Saturday, November 07, 2009

Religious affiliation by ethnicity in the United States

++Addition++In the comments, "silly girl" suggests:
Maybe more than 2/3's of those who identify as Native Am. are also more than 2/3's white themselves.

What percentage of people who identify as Native American are actually at least 51% Native American? I don't know but there are incentives for identifying as Native.
Very relevant point. Nearly 5% of GSS respondents self-described their ethnicity as Native American, far higher than the 1% or so of the total US population the Census lists as being Native Americans of only one race. There are probably some people with a Cherokee great grandmother who are telling GSS interviewers they are ethnically Native American. Adds a nice mystical element to one's constitution!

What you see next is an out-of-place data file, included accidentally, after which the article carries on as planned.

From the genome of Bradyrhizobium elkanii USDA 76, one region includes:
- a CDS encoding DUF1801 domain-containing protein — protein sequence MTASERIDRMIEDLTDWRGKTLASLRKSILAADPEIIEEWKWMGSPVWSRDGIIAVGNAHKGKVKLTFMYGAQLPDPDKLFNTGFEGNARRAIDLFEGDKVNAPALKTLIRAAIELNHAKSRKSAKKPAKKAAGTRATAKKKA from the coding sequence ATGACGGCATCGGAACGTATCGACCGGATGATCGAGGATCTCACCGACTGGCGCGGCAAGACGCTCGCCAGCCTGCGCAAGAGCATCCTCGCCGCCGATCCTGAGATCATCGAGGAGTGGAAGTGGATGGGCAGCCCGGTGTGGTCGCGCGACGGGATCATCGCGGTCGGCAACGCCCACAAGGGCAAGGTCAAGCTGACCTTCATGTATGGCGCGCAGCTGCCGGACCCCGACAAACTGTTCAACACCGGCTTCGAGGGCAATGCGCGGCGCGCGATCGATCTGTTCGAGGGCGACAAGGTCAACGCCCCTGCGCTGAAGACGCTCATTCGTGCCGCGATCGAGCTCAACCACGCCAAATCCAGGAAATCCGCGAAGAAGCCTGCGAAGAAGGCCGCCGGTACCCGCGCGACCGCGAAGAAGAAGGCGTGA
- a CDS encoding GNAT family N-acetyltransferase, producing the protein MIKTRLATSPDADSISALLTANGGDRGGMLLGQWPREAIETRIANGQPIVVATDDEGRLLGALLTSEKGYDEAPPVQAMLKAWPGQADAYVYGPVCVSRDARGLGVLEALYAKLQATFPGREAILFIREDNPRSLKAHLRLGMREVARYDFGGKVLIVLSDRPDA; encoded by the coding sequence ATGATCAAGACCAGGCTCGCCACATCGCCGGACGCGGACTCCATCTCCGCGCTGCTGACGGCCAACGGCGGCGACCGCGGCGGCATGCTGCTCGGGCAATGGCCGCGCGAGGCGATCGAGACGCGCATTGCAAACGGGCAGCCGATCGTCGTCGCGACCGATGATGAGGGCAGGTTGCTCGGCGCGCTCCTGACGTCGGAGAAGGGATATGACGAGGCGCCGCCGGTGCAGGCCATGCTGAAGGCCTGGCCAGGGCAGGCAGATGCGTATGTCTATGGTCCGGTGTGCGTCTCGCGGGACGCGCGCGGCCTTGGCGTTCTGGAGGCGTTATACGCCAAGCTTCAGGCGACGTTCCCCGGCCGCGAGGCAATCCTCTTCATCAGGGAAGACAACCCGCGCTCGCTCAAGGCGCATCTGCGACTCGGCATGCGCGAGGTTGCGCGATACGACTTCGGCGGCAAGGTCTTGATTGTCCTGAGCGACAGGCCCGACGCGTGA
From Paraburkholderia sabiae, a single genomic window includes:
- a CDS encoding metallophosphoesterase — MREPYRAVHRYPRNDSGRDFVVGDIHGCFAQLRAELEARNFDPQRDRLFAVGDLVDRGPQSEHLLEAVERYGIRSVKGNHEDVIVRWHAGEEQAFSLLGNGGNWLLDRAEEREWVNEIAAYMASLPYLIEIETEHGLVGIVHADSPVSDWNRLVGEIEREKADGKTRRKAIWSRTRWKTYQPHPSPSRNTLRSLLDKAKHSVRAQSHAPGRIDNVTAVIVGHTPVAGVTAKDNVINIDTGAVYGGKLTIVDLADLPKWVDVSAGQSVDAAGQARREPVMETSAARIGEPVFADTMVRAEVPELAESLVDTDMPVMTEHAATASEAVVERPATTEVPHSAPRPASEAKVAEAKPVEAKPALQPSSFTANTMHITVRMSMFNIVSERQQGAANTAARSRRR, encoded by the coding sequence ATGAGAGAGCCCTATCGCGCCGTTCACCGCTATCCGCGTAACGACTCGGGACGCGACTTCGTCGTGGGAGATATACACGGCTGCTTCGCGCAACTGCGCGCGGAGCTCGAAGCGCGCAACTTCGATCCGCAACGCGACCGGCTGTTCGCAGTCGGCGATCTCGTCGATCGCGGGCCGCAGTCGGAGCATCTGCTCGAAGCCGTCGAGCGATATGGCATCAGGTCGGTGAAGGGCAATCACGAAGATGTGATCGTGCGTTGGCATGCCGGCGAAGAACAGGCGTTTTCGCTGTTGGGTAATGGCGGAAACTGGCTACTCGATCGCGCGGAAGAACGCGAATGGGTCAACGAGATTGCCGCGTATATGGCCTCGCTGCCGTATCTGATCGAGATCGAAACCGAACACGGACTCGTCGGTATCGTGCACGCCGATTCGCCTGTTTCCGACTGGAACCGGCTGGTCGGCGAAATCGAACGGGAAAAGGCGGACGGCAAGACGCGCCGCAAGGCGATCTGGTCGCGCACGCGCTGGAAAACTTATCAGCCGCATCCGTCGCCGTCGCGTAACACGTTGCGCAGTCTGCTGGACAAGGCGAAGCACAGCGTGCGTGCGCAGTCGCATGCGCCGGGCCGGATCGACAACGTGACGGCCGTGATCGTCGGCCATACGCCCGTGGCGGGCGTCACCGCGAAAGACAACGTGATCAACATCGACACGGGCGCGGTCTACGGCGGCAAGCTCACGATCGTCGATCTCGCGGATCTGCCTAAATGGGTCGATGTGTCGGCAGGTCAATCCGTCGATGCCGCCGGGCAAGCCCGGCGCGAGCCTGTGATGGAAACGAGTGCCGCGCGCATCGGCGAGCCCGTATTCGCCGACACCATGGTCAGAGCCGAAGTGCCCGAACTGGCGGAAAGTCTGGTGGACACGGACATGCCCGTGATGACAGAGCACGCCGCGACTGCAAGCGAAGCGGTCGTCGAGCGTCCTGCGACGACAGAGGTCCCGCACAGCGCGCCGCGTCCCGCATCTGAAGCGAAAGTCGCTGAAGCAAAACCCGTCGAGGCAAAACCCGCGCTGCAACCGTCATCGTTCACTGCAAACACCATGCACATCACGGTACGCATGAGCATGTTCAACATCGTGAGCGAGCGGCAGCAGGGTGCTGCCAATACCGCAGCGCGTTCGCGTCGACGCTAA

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I'm regularly vexed by my inability to seamlessly rehash empirical data in conversation when I'd assumed it would easily stick as I came upon it for the first time. It's hardly a frustration unique to me, and the conventional explanation that it takes ingesting information three times to internalize it seems to be generally accurate in my experience. Sometimes, though, I am surprised by the inaccuracy of my preconceived notion--which tends to be embarrassing, given how starkly actual data contradicts it--to such an extent that I know without a doubt that a single exposure is sufficient to permanently equip myself with it. Razib's parenthetical remark in a post considering why Catholics are Democrats is the latest instance:
The majority of people of Irish descent today in the United States are Protestant, but I suspect they’re less obviously “Irish” in their cultural markers in part because of their religious break from tradition.